Ashish Kaushal is a former investor and founder of Consciously Unbiased. He is based out of California.
Redditors appear to be beating Wall Street at its own game.
This week, amateur day traders encouraged each other to pile up shares and call options in the struggling video-game retailer GameStop , sending its price soaring and decimating the coffers of private-equity firms that had taken a short position in the company. Melvin Capital, for one, lost billions of dollars.
Hedge-fund managers accused the members of the Reddit forum WallStreetBets of manipulating stock, even though the users acted in the same way hedge funds have long behaved when they discuss positions in closed-door meetings and on the trading-room floor. The ensuing outrage only made clear that they don’t like a challenge to their power. It’s as if these financiers want two different sets of rules: a kind of socialism for the wealthy, but leaving the layperson to fend for him or herself.
But this isn’t just about money, nor is it simply a trolling exercise. It is about protest.
The run on GameStop and other stocks has punctured the facade that Wall Street learned any lessons since the 2008 financial crash. That this was driven by people on Reddit – a platform where the largest group of U.S. users are between the ages of 18 and 29 – suggests that this is the work of a disillusioned generation using the tools that have been made available. And so this moment looks like the natural maturation of the Occupy Wall Street movement, one decade later – and it should not be ignored.
Hedge funds have long held enormous advantages that amateur traders don’t have, including access to more capital, more leverage and more financial instruments. But the GameStop traders, powered by Reddit and trading apps, were able to overcome those advantages and were even open and transparent about their actions, unlike hedge funds. Regulators may now be focused on what the WallStreetBets users are doing, but they should be just as focused on making trading more transparent, just as exchange-traded funds are.
In a way, the Redditors are occupying digital space just as anti-capitalist protesters occupied streets a decade earlier. This form of protest could be more effective – and may spawn copycat movements elsewhere. Indeed, some European stocks are already being earmarked as the “next GameStop,” including Polish games developer CD Projekt and German pharma company Evotec.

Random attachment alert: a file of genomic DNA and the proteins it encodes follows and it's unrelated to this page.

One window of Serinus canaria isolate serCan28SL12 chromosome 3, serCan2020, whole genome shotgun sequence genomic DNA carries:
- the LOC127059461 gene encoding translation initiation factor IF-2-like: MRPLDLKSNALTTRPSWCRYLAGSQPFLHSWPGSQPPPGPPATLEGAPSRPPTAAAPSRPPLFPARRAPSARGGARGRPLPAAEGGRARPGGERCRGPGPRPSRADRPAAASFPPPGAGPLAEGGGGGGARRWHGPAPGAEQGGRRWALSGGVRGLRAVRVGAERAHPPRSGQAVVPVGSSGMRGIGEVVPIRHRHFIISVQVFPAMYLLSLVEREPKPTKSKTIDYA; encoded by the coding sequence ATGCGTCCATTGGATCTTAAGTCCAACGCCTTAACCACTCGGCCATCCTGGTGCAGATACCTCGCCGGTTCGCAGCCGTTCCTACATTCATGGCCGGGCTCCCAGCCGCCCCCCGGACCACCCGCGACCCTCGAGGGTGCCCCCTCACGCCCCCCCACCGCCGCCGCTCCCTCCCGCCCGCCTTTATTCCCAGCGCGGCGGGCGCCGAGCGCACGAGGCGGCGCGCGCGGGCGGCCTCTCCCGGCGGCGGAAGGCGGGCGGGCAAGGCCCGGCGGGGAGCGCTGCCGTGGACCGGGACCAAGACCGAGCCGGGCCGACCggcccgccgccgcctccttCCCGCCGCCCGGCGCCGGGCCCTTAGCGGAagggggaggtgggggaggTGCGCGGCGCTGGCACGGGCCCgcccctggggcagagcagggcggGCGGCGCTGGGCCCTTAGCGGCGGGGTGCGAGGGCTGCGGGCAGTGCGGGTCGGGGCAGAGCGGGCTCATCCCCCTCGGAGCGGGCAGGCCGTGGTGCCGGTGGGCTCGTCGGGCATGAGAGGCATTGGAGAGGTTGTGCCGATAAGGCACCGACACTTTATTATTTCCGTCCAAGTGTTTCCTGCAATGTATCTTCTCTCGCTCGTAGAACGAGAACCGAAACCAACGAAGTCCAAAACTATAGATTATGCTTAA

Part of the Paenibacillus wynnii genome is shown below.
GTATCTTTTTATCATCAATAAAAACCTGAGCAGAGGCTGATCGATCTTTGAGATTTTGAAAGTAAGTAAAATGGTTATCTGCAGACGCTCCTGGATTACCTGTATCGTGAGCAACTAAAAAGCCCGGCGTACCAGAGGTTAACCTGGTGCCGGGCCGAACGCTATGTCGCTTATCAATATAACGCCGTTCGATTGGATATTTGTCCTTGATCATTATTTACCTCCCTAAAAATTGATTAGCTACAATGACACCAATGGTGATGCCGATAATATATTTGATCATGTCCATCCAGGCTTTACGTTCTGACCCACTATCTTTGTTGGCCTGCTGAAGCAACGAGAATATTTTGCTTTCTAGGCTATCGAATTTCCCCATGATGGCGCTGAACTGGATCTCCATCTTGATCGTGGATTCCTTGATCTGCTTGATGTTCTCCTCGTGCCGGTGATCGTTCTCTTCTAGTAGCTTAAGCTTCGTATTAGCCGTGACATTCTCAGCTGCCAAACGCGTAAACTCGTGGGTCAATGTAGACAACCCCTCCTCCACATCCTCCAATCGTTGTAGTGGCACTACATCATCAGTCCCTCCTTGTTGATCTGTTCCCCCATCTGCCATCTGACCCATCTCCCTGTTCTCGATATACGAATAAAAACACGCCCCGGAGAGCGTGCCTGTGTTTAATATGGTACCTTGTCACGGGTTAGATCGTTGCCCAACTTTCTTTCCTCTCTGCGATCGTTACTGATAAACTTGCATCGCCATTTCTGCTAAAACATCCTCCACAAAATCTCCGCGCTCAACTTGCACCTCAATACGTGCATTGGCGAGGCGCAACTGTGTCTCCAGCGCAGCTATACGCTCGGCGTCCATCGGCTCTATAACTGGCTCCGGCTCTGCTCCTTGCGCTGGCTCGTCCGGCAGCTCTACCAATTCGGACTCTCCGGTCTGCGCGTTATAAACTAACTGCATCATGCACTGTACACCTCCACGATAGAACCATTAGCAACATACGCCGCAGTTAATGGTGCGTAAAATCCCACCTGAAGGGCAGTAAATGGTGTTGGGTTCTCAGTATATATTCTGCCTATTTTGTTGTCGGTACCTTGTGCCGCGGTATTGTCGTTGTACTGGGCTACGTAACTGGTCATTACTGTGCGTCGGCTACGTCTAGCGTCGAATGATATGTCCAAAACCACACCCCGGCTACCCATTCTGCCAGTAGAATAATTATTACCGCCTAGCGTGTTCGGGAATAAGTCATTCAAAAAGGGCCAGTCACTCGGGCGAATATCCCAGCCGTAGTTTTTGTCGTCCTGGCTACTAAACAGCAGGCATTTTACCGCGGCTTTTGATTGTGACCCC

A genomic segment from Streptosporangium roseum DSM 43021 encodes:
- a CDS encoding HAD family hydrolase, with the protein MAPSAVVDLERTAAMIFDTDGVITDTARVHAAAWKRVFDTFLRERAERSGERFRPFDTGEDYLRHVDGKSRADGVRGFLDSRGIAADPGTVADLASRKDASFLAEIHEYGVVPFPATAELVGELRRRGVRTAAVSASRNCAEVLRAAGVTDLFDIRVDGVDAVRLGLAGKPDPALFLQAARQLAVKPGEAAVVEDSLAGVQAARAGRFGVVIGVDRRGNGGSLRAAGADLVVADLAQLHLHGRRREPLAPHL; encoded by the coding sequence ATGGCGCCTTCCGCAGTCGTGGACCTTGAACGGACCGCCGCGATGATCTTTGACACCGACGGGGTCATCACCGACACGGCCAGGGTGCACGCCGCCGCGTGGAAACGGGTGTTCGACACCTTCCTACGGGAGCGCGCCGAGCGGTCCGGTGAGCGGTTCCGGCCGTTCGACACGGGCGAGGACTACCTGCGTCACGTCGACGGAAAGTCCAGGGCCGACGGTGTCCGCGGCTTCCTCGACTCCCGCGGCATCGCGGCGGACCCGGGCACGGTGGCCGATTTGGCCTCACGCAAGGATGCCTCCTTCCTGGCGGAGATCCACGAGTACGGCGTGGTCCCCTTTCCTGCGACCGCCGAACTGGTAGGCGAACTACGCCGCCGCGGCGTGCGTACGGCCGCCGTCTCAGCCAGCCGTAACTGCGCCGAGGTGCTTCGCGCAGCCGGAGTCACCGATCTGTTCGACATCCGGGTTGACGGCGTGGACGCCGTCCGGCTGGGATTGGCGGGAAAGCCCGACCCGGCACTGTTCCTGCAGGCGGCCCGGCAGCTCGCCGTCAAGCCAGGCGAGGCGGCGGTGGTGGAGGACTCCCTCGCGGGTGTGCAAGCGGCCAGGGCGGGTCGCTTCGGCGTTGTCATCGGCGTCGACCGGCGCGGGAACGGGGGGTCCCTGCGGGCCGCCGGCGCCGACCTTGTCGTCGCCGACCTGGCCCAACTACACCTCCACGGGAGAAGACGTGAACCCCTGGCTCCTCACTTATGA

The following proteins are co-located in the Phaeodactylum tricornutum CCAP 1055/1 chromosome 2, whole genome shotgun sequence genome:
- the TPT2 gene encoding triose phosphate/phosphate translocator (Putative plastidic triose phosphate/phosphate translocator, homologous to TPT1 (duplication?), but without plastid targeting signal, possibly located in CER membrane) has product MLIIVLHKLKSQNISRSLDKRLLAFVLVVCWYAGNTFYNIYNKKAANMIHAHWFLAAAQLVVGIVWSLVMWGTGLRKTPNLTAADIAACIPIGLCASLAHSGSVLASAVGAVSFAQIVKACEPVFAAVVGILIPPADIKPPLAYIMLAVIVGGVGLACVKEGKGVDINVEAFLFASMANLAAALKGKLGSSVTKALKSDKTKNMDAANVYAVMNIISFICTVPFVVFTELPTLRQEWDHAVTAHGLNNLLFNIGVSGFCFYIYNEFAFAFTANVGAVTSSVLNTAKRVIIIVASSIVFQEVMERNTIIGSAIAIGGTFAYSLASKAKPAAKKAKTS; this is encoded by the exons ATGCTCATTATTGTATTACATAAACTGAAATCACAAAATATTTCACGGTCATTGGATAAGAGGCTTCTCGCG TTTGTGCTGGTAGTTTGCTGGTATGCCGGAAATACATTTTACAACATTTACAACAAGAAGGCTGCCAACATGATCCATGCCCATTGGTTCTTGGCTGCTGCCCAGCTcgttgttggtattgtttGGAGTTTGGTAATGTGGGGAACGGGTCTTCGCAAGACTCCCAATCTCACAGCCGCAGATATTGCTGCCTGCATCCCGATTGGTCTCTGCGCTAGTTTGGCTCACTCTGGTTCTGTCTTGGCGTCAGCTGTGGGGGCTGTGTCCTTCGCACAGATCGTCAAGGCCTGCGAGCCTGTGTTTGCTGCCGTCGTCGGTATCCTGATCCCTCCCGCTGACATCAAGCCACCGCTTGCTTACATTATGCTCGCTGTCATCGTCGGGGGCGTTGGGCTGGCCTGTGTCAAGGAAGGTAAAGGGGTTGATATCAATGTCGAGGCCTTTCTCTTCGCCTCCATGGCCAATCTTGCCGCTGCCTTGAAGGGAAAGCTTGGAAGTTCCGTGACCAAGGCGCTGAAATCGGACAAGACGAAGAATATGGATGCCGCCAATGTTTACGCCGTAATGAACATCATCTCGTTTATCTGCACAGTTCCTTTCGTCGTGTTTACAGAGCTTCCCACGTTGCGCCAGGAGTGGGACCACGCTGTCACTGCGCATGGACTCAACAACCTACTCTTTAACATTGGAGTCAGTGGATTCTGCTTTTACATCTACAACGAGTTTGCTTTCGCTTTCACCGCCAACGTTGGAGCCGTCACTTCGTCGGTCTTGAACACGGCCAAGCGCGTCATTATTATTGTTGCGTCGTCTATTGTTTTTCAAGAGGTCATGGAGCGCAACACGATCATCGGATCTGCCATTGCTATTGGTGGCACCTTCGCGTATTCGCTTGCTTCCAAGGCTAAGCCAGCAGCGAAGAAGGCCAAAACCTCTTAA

People have realized that this “weaponized options trading” is a profitable and satisfying way to play hedge funds at their own game. Wall Street might not be deeply shaken by losing this one bet – Melvin Capital, after all, has already received bailouts from two investors – but it should be. While the boomer generation fuelled Wall Street’s growth through their pensions, savings and 401ks, these traders might have less power than they thought.
The White House rightly said that the GameStop rally served as a “good reminder that the stock market is not the only measure of the health of our economy, and it does not reflect how working and middle-class families are doing.” And yet while Wall Street tightened up regulations on shorting and single-stock futures, the practice remained legal and continued beyond the 2008 financial crash. The U.K., for its part, banned shorting to guard against the instability it caused.
What this means is that U.S. hedge funds are still able to bet against and profit off struggling businesses that employ millions of Americans. The actions of those who gamble for a living on Wall Street have consequences for those who work for a living on Main Street.
This is exactly what happened in 2008. When big financial institutions bet against the housing bubble, they made billions, and their customers lost their houses and life savings. Such reckless disregard for the lives of millions of individuals is not the nature of capitalism at its core, but rather the distorted fraternity-casino Americans have continued to witness on Wall Street.
For too long in the United States, there has been two systems of capitalism – one for the working class and one for the financiers. A stiff wind blew against that house of cards this week – and if nothing changes, that could soon become a hurricane.
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